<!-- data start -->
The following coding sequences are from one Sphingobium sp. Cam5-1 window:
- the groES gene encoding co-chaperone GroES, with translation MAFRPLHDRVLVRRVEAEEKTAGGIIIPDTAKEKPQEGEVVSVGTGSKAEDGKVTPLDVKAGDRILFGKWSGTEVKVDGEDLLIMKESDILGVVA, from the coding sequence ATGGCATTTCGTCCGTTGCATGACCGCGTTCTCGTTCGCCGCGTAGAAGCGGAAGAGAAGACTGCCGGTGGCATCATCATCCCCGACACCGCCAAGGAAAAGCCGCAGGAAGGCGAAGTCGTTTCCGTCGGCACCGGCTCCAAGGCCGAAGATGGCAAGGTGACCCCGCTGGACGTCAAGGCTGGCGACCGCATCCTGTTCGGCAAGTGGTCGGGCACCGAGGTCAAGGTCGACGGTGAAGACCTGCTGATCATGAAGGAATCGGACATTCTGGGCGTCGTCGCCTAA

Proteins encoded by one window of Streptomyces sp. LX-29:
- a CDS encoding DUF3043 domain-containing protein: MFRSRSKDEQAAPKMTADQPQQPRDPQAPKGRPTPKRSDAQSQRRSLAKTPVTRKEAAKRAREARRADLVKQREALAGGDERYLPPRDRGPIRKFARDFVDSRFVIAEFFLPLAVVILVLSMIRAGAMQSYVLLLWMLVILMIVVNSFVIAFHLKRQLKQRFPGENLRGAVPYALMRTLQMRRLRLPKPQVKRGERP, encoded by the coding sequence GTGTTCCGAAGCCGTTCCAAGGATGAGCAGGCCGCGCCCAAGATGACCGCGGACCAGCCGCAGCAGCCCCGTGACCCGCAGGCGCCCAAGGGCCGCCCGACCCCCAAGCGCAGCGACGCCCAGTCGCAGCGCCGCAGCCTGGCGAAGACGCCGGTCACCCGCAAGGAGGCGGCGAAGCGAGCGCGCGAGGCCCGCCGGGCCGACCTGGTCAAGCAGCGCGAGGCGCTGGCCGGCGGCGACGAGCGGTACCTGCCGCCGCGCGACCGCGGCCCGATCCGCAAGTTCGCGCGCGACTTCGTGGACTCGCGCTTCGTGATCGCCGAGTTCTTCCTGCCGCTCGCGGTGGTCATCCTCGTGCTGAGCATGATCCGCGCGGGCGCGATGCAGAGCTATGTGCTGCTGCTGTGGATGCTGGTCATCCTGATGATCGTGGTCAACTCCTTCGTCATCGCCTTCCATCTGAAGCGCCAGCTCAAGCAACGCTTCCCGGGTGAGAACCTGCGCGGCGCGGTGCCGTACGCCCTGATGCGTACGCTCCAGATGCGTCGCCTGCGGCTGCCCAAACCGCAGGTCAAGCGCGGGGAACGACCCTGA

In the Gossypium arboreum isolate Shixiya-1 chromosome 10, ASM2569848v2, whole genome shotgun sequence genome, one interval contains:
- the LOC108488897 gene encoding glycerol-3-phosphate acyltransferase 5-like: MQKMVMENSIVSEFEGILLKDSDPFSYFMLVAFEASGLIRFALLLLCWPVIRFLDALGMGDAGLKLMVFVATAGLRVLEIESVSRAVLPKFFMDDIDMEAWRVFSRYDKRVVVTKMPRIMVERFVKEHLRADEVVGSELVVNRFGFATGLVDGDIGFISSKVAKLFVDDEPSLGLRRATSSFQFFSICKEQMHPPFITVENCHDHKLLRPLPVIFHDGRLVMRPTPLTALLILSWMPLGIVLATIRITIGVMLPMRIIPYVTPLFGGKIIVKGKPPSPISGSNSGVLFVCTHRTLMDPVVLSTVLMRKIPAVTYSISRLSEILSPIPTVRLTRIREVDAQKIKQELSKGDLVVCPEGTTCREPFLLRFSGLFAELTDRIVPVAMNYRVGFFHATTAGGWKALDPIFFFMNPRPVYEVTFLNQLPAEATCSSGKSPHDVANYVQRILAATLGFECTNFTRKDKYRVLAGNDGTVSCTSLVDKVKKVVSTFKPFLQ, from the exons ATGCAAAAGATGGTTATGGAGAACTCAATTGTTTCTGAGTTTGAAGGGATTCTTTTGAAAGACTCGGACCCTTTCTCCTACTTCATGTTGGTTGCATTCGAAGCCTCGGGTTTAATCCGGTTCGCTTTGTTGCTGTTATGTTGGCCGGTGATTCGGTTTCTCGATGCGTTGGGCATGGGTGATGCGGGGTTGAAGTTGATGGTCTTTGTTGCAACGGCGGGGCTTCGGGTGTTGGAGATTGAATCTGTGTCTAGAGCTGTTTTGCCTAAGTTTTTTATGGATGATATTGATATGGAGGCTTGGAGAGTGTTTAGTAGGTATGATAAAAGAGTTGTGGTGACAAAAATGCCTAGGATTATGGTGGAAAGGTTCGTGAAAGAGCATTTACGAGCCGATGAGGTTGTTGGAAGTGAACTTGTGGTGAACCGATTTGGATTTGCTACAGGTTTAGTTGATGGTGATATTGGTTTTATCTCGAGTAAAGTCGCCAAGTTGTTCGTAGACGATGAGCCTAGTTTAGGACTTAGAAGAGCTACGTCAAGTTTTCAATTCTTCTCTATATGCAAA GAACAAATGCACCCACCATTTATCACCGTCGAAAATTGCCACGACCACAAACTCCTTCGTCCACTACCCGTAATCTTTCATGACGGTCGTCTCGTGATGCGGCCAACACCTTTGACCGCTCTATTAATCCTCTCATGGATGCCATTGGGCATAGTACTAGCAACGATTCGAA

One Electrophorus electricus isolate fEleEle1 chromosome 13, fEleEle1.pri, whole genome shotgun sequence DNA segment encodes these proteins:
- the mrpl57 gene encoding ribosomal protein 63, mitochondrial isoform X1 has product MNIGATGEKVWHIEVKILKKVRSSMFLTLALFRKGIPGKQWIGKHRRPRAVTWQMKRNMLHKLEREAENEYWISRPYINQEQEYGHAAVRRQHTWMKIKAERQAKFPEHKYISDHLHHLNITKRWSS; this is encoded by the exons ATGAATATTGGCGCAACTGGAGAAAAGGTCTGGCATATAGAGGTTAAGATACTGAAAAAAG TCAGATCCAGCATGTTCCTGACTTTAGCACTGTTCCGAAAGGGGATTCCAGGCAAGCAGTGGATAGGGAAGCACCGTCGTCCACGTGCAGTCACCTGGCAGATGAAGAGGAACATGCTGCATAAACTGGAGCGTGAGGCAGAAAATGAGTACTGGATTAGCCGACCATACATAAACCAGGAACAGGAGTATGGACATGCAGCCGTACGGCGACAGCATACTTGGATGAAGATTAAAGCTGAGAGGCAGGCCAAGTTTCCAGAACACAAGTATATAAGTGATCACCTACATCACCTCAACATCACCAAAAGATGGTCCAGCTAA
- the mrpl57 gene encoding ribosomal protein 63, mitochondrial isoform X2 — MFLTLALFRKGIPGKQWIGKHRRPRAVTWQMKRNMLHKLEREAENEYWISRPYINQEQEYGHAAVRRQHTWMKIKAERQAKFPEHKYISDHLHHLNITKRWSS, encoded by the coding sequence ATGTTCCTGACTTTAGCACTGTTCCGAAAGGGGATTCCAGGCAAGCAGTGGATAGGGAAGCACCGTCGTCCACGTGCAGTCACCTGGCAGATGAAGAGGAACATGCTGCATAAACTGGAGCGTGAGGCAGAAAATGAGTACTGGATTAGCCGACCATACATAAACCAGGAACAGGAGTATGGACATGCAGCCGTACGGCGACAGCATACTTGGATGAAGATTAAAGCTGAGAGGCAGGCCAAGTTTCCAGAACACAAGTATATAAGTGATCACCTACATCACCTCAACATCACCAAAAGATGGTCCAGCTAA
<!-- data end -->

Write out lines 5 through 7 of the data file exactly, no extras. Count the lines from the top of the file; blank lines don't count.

In the Gossypium arboreum isolate Shixiya-1 chromosome 10, ASM2569848v2, whole genome shotgun sequence genome, one interval contains:
- the LOC108488897 gene encoding glycerol-3-phosphate acyltransferase 5-like: MQKMVMENSIVSEFEGILLKDSDPFSYFMLVAFEASGLIRFALLLLCWPVIRFLDALGMGDAGLKLMVFVATAGLRVLEIESVSRAVLPKFFMDDIDMEAWRVFSRYDKRVVVTKMPRIMVERFVKEHLRADEVVGSELVVNRFGFATGLVDGDIGFISSKVAKLFVDDEPSLGLRRATSSFQFFSICKEQMHPPFITVENCHDHKLLRPLPVIFHDGRLVMRPTPLTALLILSWMPLGIVLATIRITIGVMLPMRIIPYVTPLFGGKIIVKGKPPSPISGSNSGVLFVCTHRTLMDPVVLSTVLMRKIPAVTYSISRLSEILSPIPTVRLTRIREVDAQKIKQELSKGDLVVCPEGTTCREPFLLRFSGLFAELTDRIVPVAMNYRVGFFHATTAGGWKALDPIFFFMNPRPVYEVTFLNQLPAEATCSSGKSPHDVANYVQRILAATLGFECTNFTRKDKYRVLAGNDGTVSCTSLVDKVKKVVSTFKPFLQ, from the exons ATGCAAAAGATGGTTATGGAGAACTCAATTGTTTCTGAGTTTGAAGGGATTCTTTTGAAAGACTCGGACCCTTTCTCCTACTTCATGTTGGTTGCATTCGAAGCCTCGGGTTTAATCCGGTTCGCTTTGTTGCTGTTATGTTGGCCGGTGATTCGGTTTCTCGATGCGTTGGGCATGGGTGATGCGGGGTTGAAGTTGATGGTCTTTGTTGCAACGGCGGGGCTTCGGGTGTTGGAGATTGAATCTGTGTCTAGAGCTGTTTTGCCTAAGTTTTTTATGGATGATATTGATATGGAGGCTTGGAGAGTGTTTAGTAGGTATGATAAAAGAGTTGTGGTGACAAAAATGCCTAGGATTATGGTGGAAAGGTTCGTGAAAGAGCATTTACGAGCCGATGAGGTTGTTGGAAGTGAACTTGTGGTGAACCGATTTGGATTTGCTACAGGTTTAGTTGATGGTGATATTGGTTTTATCTCGAGTAAAGTCGCCAAGTTGTTCGTAGACGATGAGCCTAGTTTAGGACTTAGAAGAGCTACGTCAAGTTTTCAATTCTTCTCTATATGCAAA GAACAAATGCACCCACCATTTATCACCGTCGAAAATTGCCACGACCACAAACTCCTTCGTCCACTACCCGTAATCTTTCATGACGGTCGTCTCGTGATGCGGCCAACACCTTTGACCGCTCTATTAATCCTCTCATGGATGCCATTGGGCATAGTACTAGCAACGATTCGAA

One Electrophorus electricus isolate fEleEle1 chromosome 13, fEleEle1.pri, whole genome shotgun sequence DNA segment encodes these proteins: